Wednesday, October 24, 2007

The Style Page interviews Lubna Khalid of Real Cosmetics


Lubna

The Style Page recently spoke with Lubna Khalid, founder and CEO of Real Cosmetics. The Real Cosmetics product line currently consists of foundations, pressed powders, and lipsticks designed to flatter all women.

Real Cosmetics foundation and pressed powder shades are grouped into four “families”: Olive, Golden, Red-Gold, and Red-Brown. These shades were developed and tested by trial and error on women of all skin tones in the Berkeley, CA area, where Lubna studied at the University of California. She said that this approach was opposite of how many cosmetics companies develop makeup shades, by first taking an existing shade and deepening it.


Pressed powder compacts from Real Cosmetics

When Lubna founded Real Cosmetics in 1999, she started with the concept of real beauty for real women – years before Dove instituted the concept for its marketing campaign. One challenge in starting a new cosmetics line was finding investors: not many investors wanted to invest in tangible products during the dot.com boom. Another challenge was finding retailers, but Lubna succeeded in getting Sephora and select Nordstrom stores to sell Real Cosmetics.

Lubna says that her lifetime goal is to “revolutionize the way that society views beauty and to connect and empower women globally.” She seeks societal acceptance of women of all skin tones and body types. Women should be viewed holistically, with beauty coming from within.

Skin tones

I asked Lubna why she thought that many people in Latin America, the Middle East, and South Asia have a prejudice for fair complexions. As a graduate of UC-Berkeley with a degree in marketing and ethnic studies, Lubna had researched that topic and had definite views. She noted that beauty was a construction of media. In many countries, the prejudice for fair complexions was part of the colonial legacy. It is also a class issue, as dark skin is associated with laborers who are exposed to the sun. For slaves, “passing for white” was a ticket to freedom, which is also why practices such as “relaxing” hair evolved. In short, the prejudice for fair complexions is tied to the historical, social, and political context.

At the same, many women with light skin tones want to be tanned. This can also be tied to social context, as it conveys the idea that they have the leisure to go on vacation to sunny places. Here is another example how women want to change their natural skin tone.

My conversation with Lubna segued into a discussion on skin-lightening cream, which is a best-selling cosmetic in many parts of the world. An ad for Fair & Lovely, the best-selling skin lightening cream in Pakistan and India, promised “a fairer skin in days, and more than that, a perfect life: a sure-shot at a husband, a super job and instant acceptance” – for more, see the article The White Complex from Little India. Lubna said that she doesn’t believe in skin lightening creams, as it conveys the idea a woman’s natural skin tone is not beautiful. More specifically, she objects to fear-based marketing, such as that employed by Fair & Lovely. She conceded that skin lightening creams do serve a purpose for making the complexion more even: in that case, the creams should be marketed to treat hyperpigmentation.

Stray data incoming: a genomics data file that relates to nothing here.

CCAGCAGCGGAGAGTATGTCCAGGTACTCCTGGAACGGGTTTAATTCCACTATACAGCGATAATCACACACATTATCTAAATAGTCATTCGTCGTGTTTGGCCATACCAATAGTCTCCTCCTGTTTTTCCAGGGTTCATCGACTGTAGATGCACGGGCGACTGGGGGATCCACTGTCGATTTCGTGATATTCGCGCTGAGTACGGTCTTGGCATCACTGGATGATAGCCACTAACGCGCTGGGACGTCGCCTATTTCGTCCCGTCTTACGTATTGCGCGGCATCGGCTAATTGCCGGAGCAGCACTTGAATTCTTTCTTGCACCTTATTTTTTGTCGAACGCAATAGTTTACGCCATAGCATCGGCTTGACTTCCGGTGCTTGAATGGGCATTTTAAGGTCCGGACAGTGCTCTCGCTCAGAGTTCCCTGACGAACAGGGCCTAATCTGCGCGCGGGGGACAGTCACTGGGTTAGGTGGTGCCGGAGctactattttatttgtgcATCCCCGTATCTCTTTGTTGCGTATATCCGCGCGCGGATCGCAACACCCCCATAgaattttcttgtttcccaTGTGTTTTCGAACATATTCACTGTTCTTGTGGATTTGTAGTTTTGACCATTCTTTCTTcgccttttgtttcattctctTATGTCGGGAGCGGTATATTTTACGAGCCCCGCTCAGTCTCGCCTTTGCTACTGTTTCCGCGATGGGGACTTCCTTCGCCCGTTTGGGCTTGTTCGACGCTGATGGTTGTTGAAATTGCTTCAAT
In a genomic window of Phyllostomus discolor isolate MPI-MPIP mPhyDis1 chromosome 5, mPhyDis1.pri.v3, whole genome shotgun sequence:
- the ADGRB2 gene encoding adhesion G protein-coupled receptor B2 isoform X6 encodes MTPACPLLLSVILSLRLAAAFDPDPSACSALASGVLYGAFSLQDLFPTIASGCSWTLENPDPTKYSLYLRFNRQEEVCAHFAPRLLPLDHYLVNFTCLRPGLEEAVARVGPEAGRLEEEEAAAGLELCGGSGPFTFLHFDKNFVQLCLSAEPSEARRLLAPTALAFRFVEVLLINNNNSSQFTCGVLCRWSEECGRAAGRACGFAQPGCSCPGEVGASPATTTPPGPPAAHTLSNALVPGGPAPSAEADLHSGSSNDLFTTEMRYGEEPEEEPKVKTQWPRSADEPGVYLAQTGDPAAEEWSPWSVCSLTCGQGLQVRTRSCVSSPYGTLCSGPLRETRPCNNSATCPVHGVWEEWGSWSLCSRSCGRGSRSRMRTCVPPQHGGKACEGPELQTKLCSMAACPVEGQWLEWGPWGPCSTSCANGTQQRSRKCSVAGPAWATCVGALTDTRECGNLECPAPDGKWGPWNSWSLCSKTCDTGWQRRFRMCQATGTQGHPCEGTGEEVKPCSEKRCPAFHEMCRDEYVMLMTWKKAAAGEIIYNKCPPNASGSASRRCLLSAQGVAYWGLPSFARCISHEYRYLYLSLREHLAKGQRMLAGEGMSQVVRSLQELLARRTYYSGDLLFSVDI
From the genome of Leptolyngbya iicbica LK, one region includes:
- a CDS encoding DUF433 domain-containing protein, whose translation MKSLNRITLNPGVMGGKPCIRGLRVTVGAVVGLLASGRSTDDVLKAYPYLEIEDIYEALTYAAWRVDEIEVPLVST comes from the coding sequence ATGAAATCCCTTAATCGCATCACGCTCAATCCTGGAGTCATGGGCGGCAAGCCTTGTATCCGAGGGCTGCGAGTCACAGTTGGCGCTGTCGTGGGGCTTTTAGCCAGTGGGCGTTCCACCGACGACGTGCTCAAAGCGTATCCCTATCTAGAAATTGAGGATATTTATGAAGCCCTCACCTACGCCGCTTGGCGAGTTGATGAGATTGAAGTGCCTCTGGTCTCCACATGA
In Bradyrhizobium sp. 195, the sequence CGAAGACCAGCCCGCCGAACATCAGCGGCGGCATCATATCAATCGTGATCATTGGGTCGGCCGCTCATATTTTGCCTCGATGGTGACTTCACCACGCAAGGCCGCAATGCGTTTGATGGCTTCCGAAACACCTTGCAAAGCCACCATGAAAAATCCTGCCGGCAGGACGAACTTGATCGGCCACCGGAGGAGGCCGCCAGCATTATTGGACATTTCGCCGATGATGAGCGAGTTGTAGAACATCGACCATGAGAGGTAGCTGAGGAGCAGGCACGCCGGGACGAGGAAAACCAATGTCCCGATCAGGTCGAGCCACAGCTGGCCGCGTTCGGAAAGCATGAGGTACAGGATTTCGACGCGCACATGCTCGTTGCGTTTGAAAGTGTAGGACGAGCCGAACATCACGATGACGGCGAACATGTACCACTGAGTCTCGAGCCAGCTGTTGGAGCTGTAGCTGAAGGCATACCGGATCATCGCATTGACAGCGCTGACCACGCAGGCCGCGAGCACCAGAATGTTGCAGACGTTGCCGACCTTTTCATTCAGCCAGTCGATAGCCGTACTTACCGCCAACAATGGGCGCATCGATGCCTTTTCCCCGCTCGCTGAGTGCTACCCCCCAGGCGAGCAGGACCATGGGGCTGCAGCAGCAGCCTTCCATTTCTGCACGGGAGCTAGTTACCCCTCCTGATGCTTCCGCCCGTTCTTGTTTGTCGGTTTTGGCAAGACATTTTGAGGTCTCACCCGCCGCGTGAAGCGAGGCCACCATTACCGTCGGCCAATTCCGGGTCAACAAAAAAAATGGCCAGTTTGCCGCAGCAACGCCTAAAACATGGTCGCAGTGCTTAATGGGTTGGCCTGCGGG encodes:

Lubna is excited about a projected relaunch of the Real brand. She has a new partner with over 30 years of experience in the cosmetics industry who complements her vision. The relaunch will feature not only an expanded makeup and color range, but also fragrance and skin and body care, for a total of 300 products. Currently, Lubna is seeking capitol to roll out franchise stores featuring the expanded line, using the same retail concept as The Body Shop (the late Anita Roddick is a major inspiration).


Real Cosmetics lipsticks come in sheer, semi-matte, and frost formulas

In the meantime, you may buy Real Cosmetics makeup, pressed powder, and lipstick through the Real Cosmetics web site at www.realcosmetics.com. Lubna is extending a 20% discount to readers of The Style Page good through October 31. To take advantage of this offer, mention "The Style Page" in the notes section of the shopping cart.

2 comments:

Ms. Perkins said...

Brava!!!! I completely agree with the Lubna Khalid's opinion on skin whitening creams as well as the necessity of products for ethnic women. I love my dark skin and I support those who try to accomodate women who do with their products. Thank you STYLE for interviewing her and posting this article!!

Ms. Perkins said...

Brava!!!! I completely agree with the Lubna Khalid's opinion on skin whitening creams as well as the necessity of products for ethnic women. I love my dark skin and I support those who try to accomodate women who do with their products. Thank you STYLE for interviewing her and posting this article!!